The Irish government wants to play its part to support educational attainment in Northern Ireland.
Taoiseach Micheál Martin was speaking during the launch of a report for his Shared Island Unit from the Economic and Social Research Institute.
Mr. Martin said that through the Shared Island Unit, his government is able to provide “impartial evidence and analysis” across issues North and South.
The latest research looked at: how the different education systems on the island serve students, families and communities; how North and South can learn from each other; and what more can be done together to enhance educational experience and outcomes for all.
The taoiseach said: “Today’s ESRI report sets out clearly that, unfortunately, overall education achievement and school completion rates in Northern Ireland lag behind both the rest of the UK and Ireland.
“As does the impact of efforts in recent years to support education attainment in disadvantaged communities.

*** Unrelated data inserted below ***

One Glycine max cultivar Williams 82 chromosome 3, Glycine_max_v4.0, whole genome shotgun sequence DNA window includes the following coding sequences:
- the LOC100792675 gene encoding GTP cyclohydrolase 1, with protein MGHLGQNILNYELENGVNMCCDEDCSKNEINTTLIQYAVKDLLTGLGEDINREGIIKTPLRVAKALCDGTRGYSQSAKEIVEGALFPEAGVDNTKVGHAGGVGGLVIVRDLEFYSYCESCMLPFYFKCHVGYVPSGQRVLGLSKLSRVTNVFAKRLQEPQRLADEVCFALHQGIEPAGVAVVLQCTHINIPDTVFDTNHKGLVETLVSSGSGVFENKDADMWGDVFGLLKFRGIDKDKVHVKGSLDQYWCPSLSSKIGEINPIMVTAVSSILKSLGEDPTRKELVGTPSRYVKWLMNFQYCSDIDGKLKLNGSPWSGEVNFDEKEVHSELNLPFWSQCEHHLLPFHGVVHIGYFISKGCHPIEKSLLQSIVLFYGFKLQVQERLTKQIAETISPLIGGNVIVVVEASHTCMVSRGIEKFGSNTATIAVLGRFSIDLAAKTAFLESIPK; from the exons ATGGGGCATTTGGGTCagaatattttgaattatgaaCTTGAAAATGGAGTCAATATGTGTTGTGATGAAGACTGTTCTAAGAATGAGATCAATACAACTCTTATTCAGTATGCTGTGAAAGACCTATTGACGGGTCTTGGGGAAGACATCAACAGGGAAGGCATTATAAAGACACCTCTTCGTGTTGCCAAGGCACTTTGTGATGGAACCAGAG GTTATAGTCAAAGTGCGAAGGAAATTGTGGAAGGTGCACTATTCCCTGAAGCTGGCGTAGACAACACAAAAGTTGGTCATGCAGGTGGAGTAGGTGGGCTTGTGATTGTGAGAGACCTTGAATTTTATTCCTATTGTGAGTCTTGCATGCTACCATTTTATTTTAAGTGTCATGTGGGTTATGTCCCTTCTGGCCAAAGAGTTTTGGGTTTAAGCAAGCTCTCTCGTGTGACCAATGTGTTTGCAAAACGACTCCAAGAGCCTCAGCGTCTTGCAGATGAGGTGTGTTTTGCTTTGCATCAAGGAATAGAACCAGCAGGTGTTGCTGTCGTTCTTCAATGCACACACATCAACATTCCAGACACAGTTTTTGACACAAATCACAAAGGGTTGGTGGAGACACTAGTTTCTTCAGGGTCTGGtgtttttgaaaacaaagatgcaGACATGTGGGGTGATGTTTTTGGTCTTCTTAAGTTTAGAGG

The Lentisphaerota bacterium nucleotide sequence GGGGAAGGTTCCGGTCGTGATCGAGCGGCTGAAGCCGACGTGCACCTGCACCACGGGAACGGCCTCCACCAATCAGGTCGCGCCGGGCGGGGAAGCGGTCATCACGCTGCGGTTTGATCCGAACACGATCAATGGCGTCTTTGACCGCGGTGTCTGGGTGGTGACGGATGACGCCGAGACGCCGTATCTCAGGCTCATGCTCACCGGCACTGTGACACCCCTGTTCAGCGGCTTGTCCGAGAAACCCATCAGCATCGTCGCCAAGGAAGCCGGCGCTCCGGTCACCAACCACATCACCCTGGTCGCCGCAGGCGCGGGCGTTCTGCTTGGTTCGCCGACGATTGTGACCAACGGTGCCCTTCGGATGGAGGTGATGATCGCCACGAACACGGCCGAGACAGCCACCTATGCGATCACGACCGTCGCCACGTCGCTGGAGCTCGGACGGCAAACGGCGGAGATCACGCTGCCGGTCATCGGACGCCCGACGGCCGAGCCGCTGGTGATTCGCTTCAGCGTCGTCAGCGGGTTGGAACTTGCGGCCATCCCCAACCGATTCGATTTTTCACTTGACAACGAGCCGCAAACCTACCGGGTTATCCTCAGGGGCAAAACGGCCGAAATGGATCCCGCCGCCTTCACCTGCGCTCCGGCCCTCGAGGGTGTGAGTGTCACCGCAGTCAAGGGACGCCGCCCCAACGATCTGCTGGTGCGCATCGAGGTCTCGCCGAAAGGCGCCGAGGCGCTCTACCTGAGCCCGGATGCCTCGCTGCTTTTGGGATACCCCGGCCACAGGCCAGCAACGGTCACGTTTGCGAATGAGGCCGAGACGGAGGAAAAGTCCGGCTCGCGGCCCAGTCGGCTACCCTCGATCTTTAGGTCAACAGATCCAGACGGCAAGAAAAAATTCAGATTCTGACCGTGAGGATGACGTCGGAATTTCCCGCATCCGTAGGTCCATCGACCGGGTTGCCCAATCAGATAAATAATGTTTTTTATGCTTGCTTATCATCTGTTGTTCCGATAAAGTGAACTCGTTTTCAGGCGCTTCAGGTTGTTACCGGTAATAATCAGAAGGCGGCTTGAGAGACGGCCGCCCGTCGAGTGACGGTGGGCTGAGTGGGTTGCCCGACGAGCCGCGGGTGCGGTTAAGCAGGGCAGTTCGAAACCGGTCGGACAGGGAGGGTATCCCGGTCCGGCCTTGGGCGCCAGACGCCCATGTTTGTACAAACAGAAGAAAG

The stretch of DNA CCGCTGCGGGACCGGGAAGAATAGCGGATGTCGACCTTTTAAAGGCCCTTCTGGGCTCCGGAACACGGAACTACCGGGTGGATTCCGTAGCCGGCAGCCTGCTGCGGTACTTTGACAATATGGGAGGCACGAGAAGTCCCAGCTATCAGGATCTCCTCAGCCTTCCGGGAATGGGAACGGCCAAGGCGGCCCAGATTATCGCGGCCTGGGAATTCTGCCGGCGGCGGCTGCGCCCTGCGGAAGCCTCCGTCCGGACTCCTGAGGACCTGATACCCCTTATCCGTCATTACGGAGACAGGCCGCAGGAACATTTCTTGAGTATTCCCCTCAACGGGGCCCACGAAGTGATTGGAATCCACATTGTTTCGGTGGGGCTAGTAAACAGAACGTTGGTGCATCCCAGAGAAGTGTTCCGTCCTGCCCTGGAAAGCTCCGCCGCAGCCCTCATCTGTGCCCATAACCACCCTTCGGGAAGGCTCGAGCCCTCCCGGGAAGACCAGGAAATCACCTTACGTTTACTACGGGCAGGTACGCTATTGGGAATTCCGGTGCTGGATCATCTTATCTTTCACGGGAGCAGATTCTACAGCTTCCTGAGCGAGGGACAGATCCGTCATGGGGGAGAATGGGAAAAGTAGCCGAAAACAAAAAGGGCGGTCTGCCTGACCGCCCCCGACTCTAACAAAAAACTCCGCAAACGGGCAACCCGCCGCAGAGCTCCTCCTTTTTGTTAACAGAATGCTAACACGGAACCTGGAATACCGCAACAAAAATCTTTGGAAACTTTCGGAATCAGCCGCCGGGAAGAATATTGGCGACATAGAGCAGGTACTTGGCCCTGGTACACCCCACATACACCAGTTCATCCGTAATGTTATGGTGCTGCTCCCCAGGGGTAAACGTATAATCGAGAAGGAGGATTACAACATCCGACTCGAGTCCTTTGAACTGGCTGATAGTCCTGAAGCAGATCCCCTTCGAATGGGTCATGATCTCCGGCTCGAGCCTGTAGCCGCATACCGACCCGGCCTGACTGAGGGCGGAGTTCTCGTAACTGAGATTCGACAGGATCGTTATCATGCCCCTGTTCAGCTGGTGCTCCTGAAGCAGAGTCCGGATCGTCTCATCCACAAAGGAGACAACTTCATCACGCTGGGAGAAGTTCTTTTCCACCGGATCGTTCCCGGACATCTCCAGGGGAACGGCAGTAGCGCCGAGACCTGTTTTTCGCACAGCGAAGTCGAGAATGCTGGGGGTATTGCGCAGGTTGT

“In the South, while there is no room for complacency, our DEIS and School Completion programs have achieved important, sustained improvements over the last decade.
"I know that this position is a serious concern for political and community leaders and for all involved in education in Northern Ireland. The Executive has rightly put a focus on addressing it, last year agreeing to take forward the recommendations of the ‘Fair Start’ report of the Expert Panel on Educational Underachievement.”
He added: “That is why the government will seek to work with the Executive and the UK Government to enhance our cooperation and support on educational attainment issues in Northern Ireland in the time ahead.”
The taoiseach added that in the South the government was introducing the most “radical changes” to the Leaving Certificate exam in half a century. In the North, the Executive had commenced an independent review of education at all levels.
“There is real potential both for learning and exchange, North and South, and also cooperation to jointly do new things,” the taoiseach said.